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Frisaro's Marlins FAQ: How will Miami keep improving?

SonOfJack

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MIAMI -- Year Two of the Marlins’ building process may have taken a step backward record-wise, but the organization did take a big leap forward by infusing more talent into a vastly improved farm system.

Now with one of the better Minor League systems in place, the Marlins have a clearer picture of how their future is shaping up, in both the short and long terms. Even after finishing 57-105 and in last place in the National League East, the offseason promises to have more of a focus on adding to the roster than subtracting core veteran players.

Over the next few weeks, the front office will be formulating its offseason strategies for upgrading the roster at the big league level, while also staying the course and continuing to add to its system.

As a guide, MLB.com addresses some frequently asked offseason questions.

Which Miami players are free agents?

OF
Curtis Granderson, INF Neil Walker, INF Martín Prado, C Bryan Holaday, RHP Hector Noesi

When does free agency start?

Players are eligible to file for free agency immediately at the conclusion of the 2019 World Series, and they may sign with other clubs six days after the end of the World Series.

Are any of Miami’s free agents likely to receive qualifying offers, and what is the deadline for that?

The deadline for free agents to accept a qualifying offer is 15 days after the end of the 2019 World Series. The Marlins are not likely to extend qualifying offers to any of their free agents.

Which players have options, what’s the dollar figure and impact on payroll?

Infielder Starlin Castro has a $16 million club option for 2020, and a $1 million buyout. The Marlins have until five days after the World Series to either exercise the option or the buyout. Miami is not expected to pick up the option, meaning Castro is expected to become a free agent. Castro signed his seven-year, $60 million deal while with the Cubs in 2013.

Castro made $11 million in 2019, and his expiring contract adds some more payroll flexibility. The estimated 2020 payroll is about $80 million.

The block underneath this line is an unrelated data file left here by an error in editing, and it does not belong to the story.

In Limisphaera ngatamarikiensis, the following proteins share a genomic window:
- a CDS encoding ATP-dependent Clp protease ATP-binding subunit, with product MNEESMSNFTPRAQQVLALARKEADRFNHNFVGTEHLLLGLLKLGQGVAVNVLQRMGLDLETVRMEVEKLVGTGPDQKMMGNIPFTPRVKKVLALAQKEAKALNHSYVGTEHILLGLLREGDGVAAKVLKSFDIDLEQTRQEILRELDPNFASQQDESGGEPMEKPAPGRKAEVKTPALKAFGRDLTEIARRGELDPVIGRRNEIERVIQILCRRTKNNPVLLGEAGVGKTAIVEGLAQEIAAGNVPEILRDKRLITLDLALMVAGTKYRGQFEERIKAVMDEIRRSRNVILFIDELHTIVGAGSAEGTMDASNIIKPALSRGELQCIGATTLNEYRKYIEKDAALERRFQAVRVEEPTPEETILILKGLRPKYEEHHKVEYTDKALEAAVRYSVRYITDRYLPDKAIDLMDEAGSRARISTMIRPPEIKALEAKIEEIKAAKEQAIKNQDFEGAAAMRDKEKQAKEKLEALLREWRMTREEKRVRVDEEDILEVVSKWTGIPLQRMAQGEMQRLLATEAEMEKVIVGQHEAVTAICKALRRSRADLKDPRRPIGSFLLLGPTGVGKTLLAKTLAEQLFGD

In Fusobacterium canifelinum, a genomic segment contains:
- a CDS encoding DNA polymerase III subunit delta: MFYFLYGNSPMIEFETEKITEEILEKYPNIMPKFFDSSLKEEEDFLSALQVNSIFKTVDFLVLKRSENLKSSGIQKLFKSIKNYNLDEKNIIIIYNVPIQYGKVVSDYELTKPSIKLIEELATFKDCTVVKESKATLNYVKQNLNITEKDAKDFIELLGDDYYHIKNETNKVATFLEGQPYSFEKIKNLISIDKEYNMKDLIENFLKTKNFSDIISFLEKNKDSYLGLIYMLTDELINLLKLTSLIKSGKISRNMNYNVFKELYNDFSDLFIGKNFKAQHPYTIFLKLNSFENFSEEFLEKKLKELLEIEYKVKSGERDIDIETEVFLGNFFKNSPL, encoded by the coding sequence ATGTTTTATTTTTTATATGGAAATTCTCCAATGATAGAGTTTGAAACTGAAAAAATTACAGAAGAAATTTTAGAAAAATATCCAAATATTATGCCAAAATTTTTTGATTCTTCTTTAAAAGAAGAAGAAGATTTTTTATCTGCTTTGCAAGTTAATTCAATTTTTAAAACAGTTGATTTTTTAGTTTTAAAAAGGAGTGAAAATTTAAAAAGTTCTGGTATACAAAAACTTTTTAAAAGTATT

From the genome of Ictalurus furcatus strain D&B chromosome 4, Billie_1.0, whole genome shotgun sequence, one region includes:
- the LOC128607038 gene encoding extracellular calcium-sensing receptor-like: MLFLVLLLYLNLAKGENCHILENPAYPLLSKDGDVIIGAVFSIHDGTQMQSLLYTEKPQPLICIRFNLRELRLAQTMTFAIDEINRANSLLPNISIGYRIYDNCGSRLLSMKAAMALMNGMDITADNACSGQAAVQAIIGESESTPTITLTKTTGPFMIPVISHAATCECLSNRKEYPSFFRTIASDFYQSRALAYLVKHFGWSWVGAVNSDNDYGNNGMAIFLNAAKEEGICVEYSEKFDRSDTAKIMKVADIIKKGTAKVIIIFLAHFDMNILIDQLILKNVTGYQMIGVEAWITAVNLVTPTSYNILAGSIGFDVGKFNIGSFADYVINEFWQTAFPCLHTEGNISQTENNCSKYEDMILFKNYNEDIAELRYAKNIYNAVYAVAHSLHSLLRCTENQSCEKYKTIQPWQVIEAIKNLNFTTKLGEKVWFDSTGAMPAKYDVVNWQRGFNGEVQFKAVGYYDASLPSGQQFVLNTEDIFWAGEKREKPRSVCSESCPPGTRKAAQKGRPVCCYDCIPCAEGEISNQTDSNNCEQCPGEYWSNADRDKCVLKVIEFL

Which players are arbitration eligible?

RHP
José Ureña, LHP Adam Conley

Salary arbitration filing begins in January 2020, with Jan. 10 as the date to exchange salary arbitration figures.

Who might be a non-tender candidate?

Conley.

Who needs to be added to the 40-man roster this offseason to avoid the Rule 5 Draft, and do they have a crunch for roster spots?

RHP Sixto Sánchez, RHP Edward Cabrera, RHP Nick Neidert, LHP Will Stewart, SS Jazz Chisholm, 1B Lewin Díaz. All are expected to be added to the 40-man roster, which must be set by Nov. 18.

Which key players have at least one option entering 2020?

1B/OF
Garrett Cooper, OF Lewis Brinson, 3B/OF Brian Anderson, 2B Isan Diaz

Key players who are out of options?

OF
Magneuris Sierra, C Jorge Alfaro

What kind of help do the Marlins need, and will they be active in free agency? Who might they target?

Due to player versatility, the Marlins don’t feel they have one or two specific areas of need. In general, they are seeking position players, preferably those with a “hit first” mentality and power potential. First base is the closest position to a specific area of need. Bullpen is another area that will receive plenty of attention in free agency, as well as backup catcher.

Potential free-agent targets: C Francisco Cervelli, 1B José Abreu, 1B Justin Smoak, INF Howie Kendrick, OF Jon Jay, OF Starling Marte, LHP Gio González, RHP Tyler Clippard.

When are the Winter Meetings?

Dec. 9-12 in San Diego.